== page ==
Arts, Culture & Media

Why people in Manchester are getting bee tattoos

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Some of the hundreds of bee tattoos inked at Alchemy Tattoo Studio in Wigan, in Greater Manchester, are pictured here. 

Credit:

Alchemy Tattoo Studios Instagram  

Manchester, England, is still in shock following last month's suicide bomb attack at an Ariana Grande concert in the city.

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A tribute concert for the victims took place Sunday, with Ariana Grande performing again, joined by Katy Perry, Pharrell Williams and other stars.

But hundreds of people across Manchester have found another way to symbolize their solidarity with the victims: getting a tattoo.

And the image many of them have chosen is a worker bee.

James Davis is a tattoo artist at Alchemy Tattoo Studio in nearby Wigan, one of the studios that first began offering bee tattoos after the attack and donating the proceeds to the victims and their families. He has been amazed at the response from the local community.

“They were queueing outside of our shop, down the street,” he remembers. “Three of our artists did them for 12 hours straight for three days. ... It was amazing how people came together.”

The worker bee has a special meaning in Manchester, where it has been a symbol of the city since the Industrial Revolution. Traditionally, they represent the city’s energy and sense of community. Bees are featured in Manchester’s coat of arms and on many public buildings.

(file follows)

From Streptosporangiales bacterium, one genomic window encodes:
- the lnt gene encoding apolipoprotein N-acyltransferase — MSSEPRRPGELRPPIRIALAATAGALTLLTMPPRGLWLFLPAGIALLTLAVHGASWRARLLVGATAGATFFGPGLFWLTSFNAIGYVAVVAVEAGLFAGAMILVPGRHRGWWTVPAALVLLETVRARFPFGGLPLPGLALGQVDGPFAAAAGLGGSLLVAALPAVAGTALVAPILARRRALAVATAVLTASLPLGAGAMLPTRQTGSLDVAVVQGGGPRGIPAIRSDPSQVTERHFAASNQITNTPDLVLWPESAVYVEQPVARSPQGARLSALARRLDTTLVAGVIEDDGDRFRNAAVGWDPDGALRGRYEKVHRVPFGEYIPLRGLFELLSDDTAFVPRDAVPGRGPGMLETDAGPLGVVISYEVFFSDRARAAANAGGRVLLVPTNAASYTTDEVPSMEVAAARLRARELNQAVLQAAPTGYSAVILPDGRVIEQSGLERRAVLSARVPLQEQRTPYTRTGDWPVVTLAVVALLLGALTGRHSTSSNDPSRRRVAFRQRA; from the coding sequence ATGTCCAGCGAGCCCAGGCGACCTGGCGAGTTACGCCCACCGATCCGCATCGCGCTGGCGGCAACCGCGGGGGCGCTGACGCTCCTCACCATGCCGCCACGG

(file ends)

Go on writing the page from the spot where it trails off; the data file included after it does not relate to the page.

Many of those getting inked have never had a tattoo before.

Many of those getting inked have never had a tattoo before. 

Credit:

Alchemy Tattoo Studio Instagram 

According to Davis, the popularity of bee tattoos has gone well beyond his usual customers since the bombing. “[We’ve done] well over 200. Well over ... surprisingly we had people who had shied away from tattoos their entire life coming in. People see a warmth in that symbol.”

Elsewhere in the city, 80-year-old grandmother Ann Banks was one of those getting inked for the first time. "I've never had a tattoo in my life. But I just know I had to have it done," she told the BBC. "I was [scared] when it started off. And I thought I wasn't going to see it through, to tell you the truth. Oh crikey! It jolly well hurt."

Davis believes the tattoos have been such a hit because they touch something deep in his city's soul. “How we see it — these terror attacks are now happening when people are out expressing themselves, in their leisure time. And that’s why people have taken it so personally,” he says. “And body art is also a sign of expression. And freedom, as well. And claiming ownership of the body.”